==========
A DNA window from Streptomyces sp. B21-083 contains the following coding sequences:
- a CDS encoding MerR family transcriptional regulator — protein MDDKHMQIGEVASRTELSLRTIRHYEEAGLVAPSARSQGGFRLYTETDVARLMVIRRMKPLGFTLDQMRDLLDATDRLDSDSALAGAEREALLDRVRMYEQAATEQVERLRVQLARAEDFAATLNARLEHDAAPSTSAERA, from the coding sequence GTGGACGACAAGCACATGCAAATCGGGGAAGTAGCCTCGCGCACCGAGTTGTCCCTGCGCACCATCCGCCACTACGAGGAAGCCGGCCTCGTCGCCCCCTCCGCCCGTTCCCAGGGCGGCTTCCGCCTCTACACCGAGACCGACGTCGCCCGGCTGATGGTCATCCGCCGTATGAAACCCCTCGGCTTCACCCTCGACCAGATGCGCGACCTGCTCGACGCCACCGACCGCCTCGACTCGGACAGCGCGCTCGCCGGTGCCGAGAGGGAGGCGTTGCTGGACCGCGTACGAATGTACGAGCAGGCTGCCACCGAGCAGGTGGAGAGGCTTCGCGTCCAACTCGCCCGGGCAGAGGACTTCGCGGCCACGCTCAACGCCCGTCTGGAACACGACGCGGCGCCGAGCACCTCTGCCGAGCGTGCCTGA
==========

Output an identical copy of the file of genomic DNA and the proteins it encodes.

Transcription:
A DNA window from Streptomyces sp. B21-083 contains the following coding sequences:
- a CDS encoding MerR family transcriptional regulator — protein MDDKHMQIGEVASRTELSLRTIRHYEEAGLVAPSARSQGGFRLYTETDVARLMVIRRMKPLGFTLDQMRDLLDATDRLDSDSALAGAEREALLDRVRMYEQAATEQVERLRVQLARAEDFAATLNARLEHDAAPSTSAERA, from the coding sequence GTGGACGACAAGCACATGCAAATCGGGGAAGTAGCCTCGCGCACCGAGTTGTCCCTGCGCACCATCCGCCACTACGAGGAAGCCGGCCTCGTCGCCCCCTCCGCCCGTTCCCAGGGCGGCTTCCGCCTCTACACCGAGACCGACGTCGCCCGGCTGATGGTCATCCGCCGTATGAAACCCCTCGGCTTCACCCTCGACCAGATGCGCGACCTGCTCGACGCCACCGACCGCCTCGACTCGGACAGCGCGCTCGCCGGTGCCGAGAGGGAGGCGTTGCTGGACCGCGTACGAATGTACGAGCAGGCTGCCACCGAGCAGGTGGAGAGGCTTCGCGTCCAACTCGCCCGGGCAGAGGACTTCGCGGCCACGCTCAACGCCCGTCTGGAACACGACGCGGCGCCGAGCACCTCTGCCGAGCGTGCCTGA